64x84 cm | Filler, oak frame, egg cups
On top of the panel, there are eight egg cups from my private egg cup collection.
A collector item is not defined either by its use-value or its exchange value. As such, it is slightly offset to the market logic. But it is nevertheless connected to ownership. It is the owner's emotional investment that makes up its worth. Any object is collectable, but artworks might be the collector item per se. Thus art can also never be entirely positioned within a utility or market system. It both exceeds it and comes up short. Art, as collecting, is dependent on the rules of desire as described by psychoanalytic theory to become meaningful. Desire signifies the primordial lack at the kernel of the subject - the very missing piece that pushes it into existence. The subject is, much like any collection, never complete.
The series features works with an appendix placed on top of the work or close to it. This object is exterior to the image plane, the illusionary "window" in the picture, but is still an intrinsic part of the whole. It connects or makes visible the two dimensions of an artwork - its inner logic and the relation to its surrounding.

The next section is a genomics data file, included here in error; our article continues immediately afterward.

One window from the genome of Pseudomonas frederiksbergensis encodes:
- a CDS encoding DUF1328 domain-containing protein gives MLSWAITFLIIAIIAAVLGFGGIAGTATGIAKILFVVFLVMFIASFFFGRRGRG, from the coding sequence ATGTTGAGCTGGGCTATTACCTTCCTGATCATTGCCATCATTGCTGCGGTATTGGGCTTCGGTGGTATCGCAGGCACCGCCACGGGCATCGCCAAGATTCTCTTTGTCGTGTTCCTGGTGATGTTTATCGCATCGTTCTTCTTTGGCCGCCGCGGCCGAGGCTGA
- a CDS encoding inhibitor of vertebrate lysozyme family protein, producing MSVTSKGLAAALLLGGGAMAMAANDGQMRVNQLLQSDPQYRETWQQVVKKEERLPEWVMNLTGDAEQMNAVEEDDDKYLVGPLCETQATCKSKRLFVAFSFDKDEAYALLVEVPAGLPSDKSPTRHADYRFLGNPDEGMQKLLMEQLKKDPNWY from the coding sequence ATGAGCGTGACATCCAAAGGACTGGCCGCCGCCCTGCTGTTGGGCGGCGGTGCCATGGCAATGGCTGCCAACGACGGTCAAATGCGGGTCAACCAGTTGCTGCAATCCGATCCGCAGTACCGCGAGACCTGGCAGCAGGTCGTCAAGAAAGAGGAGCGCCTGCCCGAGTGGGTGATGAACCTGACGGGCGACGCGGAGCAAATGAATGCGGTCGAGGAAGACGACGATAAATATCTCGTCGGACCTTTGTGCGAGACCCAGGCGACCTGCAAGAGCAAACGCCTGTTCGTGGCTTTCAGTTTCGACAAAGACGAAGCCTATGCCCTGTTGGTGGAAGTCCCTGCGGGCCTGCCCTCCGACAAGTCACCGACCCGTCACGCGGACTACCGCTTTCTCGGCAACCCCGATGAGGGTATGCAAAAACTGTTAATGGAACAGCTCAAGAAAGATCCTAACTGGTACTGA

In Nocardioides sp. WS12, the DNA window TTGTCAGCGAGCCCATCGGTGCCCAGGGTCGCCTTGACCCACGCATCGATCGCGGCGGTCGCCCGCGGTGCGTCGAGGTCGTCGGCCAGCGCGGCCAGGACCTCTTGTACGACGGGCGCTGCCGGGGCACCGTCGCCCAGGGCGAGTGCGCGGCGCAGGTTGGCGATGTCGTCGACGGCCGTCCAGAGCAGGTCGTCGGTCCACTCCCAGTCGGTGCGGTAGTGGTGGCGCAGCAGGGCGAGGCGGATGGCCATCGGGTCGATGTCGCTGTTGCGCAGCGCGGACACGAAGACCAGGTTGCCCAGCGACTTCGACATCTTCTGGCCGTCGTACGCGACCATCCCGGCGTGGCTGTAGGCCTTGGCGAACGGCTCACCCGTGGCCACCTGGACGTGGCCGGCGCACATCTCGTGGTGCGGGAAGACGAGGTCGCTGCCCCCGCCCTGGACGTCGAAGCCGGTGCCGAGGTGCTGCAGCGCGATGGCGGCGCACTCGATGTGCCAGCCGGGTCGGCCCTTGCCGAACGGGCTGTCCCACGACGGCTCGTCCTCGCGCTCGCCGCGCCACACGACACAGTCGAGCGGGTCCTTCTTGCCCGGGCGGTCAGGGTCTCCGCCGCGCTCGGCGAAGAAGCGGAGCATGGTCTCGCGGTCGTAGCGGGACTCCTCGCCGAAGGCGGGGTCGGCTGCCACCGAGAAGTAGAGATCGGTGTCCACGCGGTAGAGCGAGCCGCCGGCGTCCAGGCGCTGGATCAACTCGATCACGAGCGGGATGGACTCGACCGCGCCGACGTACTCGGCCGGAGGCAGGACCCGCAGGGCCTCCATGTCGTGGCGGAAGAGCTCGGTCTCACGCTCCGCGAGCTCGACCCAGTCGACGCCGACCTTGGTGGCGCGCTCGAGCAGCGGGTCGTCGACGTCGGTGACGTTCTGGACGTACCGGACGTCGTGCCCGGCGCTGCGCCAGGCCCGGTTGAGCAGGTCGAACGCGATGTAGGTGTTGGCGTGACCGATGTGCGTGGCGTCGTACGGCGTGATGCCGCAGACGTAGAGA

The title references both the famous campaign by Coca-Cola and Immanuel Kant's notion of the thing in itself. It means that subjects can only experience the phenomenons as they present themselves, through perception. It is always fundamentally different from what the things are outside the barrier of language - in themselves.
Res Ipsa is a compilation of works made by an act shaping the filler once it is prepared inside the frame. The works thus function as a recording device and give a statement of the event taking place while the filler was still wet.
Res Ipsa is Latin for "the thing itself" and is part of the juridical term "Res ipsa loquitur" (the thing speaks for itself), used when an injury or accident in itself clearly shows who is responsible, such as an instrument left inside a body after surgery.